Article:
Now that we have advanced from the traditional incandescent bulbs where you had no choice of light colour to the world of LED lighting – you now have a choice of what colour of lighting to have in your home. The colour you choose is a personal choice. Each person will perceive colour in their own way. The choice has to also be based on what you want to illuminate and for what reason.
For example you would illuminate a tree in the front yard much differently than you would illuminate your counter top. Accenting objects vs. task lighting.
Colour in lighting is based on the Kelvin (K) scale which ranges from 1000K (red/yellow candlelight) to 10000K (Sky Blue). Most lighting for homes starts around 2700-3000K (warm white) and ranges up through 4100K (Cool white) and up to 5000K (Daylight).
Traditional incandescent lamps were in the 2700-3000K range and gave out a yellowy hue which made you feel warm and cozy – hence the name – warm white. Many people like this feeling and choose this colour range. However, if you want a modern, contemporary look, you should choose the 4100K range which can make your home look brighter and crisper. Both scales, 2700-3000K and 4100K both give off the same lumin meaning one is not brighter than the other, just the colour is different. The colours within a room, such as the paint colours, will also change the way the light colour is perceived. This perception is personal preference. Daylight is not a common colour in homes, sometimes being used by those wanting perfect makeup. It is most commonly used in commercial, retail and art studios. (This is one reason why you should never choose a paint colour without trying it at home first – the store will have a different light colour than the room you are painting in your home.)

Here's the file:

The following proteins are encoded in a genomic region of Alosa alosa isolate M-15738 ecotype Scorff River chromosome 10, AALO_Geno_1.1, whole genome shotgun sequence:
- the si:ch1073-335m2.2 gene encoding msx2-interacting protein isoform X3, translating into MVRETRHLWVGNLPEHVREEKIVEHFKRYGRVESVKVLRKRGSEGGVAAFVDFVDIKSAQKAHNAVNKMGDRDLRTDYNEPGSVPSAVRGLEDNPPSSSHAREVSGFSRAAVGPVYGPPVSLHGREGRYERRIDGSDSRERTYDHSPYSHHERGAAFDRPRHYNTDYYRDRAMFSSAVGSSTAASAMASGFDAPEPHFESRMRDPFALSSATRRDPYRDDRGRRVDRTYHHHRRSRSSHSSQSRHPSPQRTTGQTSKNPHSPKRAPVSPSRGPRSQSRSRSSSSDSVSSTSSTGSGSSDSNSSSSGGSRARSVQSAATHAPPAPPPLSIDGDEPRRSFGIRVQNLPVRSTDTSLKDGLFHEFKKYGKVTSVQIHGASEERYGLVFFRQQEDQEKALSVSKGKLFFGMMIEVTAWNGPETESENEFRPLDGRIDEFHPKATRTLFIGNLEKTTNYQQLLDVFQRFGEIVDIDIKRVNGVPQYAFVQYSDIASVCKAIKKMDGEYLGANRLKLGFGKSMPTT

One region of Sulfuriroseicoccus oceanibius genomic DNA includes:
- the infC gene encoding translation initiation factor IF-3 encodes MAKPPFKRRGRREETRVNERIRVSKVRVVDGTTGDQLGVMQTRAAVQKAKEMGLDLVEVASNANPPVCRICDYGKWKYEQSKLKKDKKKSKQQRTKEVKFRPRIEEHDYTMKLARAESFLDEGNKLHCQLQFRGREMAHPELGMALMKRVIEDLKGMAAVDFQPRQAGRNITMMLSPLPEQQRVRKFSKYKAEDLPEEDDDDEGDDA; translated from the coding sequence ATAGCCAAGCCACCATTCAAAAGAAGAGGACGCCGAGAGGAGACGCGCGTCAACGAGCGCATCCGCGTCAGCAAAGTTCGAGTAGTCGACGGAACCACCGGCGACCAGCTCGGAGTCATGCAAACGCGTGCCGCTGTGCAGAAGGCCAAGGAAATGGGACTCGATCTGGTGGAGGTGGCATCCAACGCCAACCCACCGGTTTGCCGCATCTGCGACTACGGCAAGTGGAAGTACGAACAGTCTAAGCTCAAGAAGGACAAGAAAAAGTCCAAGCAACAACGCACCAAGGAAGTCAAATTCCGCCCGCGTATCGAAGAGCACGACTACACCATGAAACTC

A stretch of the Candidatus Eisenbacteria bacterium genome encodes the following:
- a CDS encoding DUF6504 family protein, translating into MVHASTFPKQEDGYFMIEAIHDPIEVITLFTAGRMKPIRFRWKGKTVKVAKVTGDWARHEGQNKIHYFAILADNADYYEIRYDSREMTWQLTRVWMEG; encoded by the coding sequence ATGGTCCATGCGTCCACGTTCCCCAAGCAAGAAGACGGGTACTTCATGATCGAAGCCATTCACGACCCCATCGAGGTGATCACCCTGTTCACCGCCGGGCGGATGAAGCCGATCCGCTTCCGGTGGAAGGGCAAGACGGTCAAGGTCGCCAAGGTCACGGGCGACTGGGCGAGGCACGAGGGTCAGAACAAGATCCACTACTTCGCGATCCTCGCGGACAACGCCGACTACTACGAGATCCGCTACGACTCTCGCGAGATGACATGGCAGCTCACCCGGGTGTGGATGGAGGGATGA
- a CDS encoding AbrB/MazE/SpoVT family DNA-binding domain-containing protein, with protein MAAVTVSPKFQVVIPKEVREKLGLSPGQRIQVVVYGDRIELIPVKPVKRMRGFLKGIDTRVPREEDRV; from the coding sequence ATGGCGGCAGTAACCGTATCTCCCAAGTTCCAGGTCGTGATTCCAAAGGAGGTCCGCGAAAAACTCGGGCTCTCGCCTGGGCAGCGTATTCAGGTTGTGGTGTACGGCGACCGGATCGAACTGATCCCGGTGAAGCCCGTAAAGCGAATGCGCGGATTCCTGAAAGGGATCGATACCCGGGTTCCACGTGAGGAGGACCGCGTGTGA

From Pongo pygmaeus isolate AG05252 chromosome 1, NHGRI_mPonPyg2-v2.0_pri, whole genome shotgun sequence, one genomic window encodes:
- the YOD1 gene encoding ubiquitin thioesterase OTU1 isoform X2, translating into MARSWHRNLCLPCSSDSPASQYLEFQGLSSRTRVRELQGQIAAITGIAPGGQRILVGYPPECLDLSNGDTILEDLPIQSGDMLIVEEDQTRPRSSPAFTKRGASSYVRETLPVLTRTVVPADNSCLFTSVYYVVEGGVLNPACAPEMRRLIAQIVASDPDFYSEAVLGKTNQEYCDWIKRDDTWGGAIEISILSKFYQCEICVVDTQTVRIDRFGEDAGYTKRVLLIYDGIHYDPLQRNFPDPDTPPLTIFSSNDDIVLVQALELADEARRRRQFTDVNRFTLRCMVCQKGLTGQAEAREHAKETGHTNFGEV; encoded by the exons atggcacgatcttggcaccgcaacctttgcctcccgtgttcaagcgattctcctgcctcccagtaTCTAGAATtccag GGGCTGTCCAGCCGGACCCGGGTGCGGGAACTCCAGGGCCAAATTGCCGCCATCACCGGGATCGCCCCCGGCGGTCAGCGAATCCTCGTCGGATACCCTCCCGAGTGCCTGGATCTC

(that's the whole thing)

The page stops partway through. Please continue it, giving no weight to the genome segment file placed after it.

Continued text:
Some people like to have the same colour throughout their home. This makes your home appear uniform with no sudden changes affecting the mood. Others like to have the bedrooms and living room in a warm colour to make them cozy but put cool white in the kitchen, study and office as it promotes more alertness. Another option is to have cooler lights during the day to help increase alertness and a warmer light at night so you sleep better and relax.
There are some studies that talk about the health effects of different coloured light but there appears to be no conclusive evidence yet. However there are indications that those suffering from cataracts, eye strain or other eye issues find a warm light easier on the eyes.
Hopefully this will help give you an understanding that the colour of lighting in your home is really your decision – how it will work best for you. If you are one of those “I have to see what it looks like” type of person – just give us a call or email us and book one of our lighting advisors to come out and show you what we can do to make your home light up your smile!